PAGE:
Mistaken Textbook English
I checked my daughter’s summertime English homework. This comes in the form of a 30-page workbook of grammar exercises that she had to complete and then self-check using an answer template. But I wanted to go over the work with her before she checked the answers herself, and I found a number of errors. They were mostly minor mistakes, but some of them recurring, such as the improper use of the letters “s,” “es,” and “ies” on third person, singular, present tense verbs; more confusion with third person, singular, present tense verb esses when converting from statements like, “His father plays tennis,”to questions, “Does his father play tennis?” The auxiliary verb “do” disappears in the declarative form, but is used in the interrogative form.
It is a common mistake among Japanese students, and it is a common device used in junior high school English textbooks. They flex the grammar by having students convert from affirmative-to-interrogative sentences and the reverse, or positive-to-negative verbs and the reverse. They do it with singular subjects, then with plural subjects. They do it using common or proper nouns for the subject and also with pronouns in place of the nouns to check that the students are paying attention, I guess.
Not unexpectedly, my daughter had some trouble understanding Count and Non Count nouns; plus, I found at least one error printed in the answer template. One page practiced the present tense of the irregular verb “to be.” She had to write positive and negative answers to “Are you…?” questions, and then she had to rewrite positive declarative sentences as negative declarative sentences. Finally, she had to translate Japanese sentences - declarative and interrogative - using the verb “to be” with first and second person singular pronouns, and their answers into English.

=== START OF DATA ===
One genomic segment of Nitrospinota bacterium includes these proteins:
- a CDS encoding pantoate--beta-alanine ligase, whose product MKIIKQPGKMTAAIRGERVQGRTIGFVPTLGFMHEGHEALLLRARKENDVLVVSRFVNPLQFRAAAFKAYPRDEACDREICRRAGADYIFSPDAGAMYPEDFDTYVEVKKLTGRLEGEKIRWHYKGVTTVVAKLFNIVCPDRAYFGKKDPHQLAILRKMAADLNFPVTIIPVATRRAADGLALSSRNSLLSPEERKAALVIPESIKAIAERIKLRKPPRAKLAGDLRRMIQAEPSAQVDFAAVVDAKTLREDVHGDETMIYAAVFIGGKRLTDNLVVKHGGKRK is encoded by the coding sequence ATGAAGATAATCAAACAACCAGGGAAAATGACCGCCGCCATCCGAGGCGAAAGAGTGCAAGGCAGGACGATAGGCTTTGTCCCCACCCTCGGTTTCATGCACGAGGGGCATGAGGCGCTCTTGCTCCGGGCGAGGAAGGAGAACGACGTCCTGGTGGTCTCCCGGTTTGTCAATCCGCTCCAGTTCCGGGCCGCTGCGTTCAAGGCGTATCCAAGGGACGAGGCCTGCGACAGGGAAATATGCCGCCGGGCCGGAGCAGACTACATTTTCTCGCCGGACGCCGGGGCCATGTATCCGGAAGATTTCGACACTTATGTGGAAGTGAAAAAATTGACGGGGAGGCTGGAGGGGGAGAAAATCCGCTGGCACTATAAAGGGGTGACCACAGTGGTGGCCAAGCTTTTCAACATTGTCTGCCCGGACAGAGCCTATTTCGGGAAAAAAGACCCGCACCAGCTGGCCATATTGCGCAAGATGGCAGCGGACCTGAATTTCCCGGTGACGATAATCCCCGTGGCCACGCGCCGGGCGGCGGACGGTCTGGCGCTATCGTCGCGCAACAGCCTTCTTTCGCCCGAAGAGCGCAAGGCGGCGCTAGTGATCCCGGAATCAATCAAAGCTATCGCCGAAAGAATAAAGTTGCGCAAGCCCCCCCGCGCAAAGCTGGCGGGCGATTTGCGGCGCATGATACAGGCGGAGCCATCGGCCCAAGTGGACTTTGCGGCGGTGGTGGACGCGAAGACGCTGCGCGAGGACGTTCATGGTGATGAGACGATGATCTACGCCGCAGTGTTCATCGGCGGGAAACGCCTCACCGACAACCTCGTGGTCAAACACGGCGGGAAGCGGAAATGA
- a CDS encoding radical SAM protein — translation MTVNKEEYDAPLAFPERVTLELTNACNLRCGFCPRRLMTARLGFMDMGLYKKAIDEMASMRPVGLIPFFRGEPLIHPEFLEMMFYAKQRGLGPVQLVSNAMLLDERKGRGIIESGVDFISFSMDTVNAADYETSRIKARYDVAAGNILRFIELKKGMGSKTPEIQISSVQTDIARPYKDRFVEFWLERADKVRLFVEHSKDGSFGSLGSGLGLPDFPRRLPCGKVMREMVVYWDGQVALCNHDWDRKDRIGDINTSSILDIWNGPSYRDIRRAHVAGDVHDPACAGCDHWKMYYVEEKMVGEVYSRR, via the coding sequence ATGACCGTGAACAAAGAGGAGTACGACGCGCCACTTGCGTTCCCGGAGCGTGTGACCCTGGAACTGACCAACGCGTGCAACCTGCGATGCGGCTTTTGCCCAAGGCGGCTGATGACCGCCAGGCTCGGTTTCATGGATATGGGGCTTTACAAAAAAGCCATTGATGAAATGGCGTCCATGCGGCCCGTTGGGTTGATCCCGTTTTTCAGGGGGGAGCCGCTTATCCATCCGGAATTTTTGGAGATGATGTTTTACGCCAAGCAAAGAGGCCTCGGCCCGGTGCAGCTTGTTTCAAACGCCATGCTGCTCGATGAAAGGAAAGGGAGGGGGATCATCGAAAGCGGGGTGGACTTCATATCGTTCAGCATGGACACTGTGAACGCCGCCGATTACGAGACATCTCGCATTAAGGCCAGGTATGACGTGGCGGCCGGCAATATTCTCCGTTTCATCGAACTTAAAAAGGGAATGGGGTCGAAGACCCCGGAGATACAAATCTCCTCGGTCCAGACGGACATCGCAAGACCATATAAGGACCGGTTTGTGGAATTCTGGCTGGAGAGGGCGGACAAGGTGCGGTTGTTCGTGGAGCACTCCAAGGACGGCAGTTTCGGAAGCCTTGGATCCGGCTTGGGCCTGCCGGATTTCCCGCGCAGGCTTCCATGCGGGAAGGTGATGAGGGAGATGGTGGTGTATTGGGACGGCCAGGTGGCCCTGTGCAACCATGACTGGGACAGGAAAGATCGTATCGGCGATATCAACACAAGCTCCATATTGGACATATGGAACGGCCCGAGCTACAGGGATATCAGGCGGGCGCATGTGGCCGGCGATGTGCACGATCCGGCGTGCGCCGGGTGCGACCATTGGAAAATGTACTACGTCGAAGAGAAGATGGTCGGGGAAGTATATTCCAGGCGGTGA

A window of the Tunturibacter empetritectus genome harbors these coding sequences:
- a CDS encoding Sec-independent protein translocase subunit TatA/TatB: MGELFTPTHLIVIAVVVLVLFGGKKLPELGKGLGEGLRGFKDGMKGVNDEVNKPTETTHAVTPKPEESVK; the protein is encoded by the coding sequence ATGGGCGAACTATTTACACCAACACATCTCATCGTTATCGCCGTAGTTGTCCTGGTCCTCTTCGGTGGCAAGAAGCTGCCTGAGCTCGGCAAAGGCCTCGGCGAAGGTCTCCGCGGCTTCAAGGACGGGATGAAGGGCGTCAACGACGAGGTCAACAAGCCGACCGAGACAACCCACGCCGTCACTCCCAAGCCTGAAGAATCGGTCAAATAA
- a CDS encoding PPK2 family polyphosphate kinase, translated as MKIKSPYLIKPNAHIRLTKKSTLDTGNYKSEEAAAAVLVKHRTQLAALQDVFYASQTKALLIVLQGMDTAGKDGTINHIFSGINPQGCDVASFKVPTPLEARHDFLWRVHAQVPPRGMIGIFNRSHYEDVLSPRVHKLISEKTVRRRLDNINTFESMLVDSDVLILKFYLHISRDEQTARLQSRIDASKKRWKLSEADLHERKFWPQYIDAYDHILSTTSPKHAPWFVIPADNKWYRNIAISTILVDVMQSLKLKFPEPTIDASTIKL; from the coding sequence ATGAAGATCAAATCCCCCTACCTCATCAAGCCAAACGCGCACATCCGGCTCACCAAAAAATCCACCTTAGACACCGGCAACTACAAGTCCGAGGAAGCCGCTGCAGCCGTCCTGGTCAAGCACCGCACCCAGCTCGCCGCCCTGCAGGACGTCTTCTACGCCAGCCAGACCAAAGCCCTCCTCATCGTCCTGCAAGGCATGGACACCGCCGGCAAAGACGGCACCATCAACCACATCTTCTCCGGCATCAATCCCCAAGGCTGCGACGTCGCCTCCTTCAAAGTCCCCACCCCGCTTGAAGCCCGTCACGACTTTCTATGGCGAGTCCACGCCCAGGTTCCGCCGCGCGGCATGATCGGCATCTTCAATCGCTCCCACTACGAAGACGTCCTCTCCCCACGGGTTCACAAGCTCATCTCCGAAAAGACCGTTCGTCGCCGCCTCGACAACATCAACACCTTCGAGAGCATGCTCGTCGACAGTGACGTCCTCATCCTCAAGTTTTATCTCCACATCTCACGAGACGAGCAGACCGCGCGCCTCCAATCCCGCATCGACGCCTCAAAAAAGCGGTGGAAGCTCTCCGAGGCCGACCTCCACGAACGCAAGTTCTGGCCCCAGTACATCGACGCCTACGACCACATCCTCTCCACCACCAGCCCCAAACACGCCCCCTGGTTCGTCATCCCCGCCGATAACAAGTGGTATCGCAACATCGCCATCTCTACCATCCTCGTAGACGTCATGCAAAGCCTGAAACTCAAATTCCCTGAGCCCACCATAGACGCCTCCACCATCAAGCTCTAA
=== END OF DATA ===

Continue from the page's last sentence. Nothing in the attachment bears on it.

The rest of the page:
Q) _________ you Hanako, right?
I looked at it and immediately thought that it was a typo. The question is,
“You are Hanako, right?”
and the answer would be something like,
“Right,”or “Yes,” or “Yes, I am.” Or, perhaps negative, “No,” or “No, I’m not.” But in this case the object was in part to practice using the word “right,” so the answer was intended to be positive.
The question made no sense with a blank space before the word “you” but with no verb “are” between “you” and “Hanako.” So I checked the answer template right away and was angry to see the answer printed as
Q) “Are you Hanako, right?”
The trouble with situations like this, when the official book is wrong, is that all the student sand teachers must conform to the error in order to pass. No one - not the teacher or a native English speaker such as myself - has the authority or credibility to contradict or override the approved book’s material.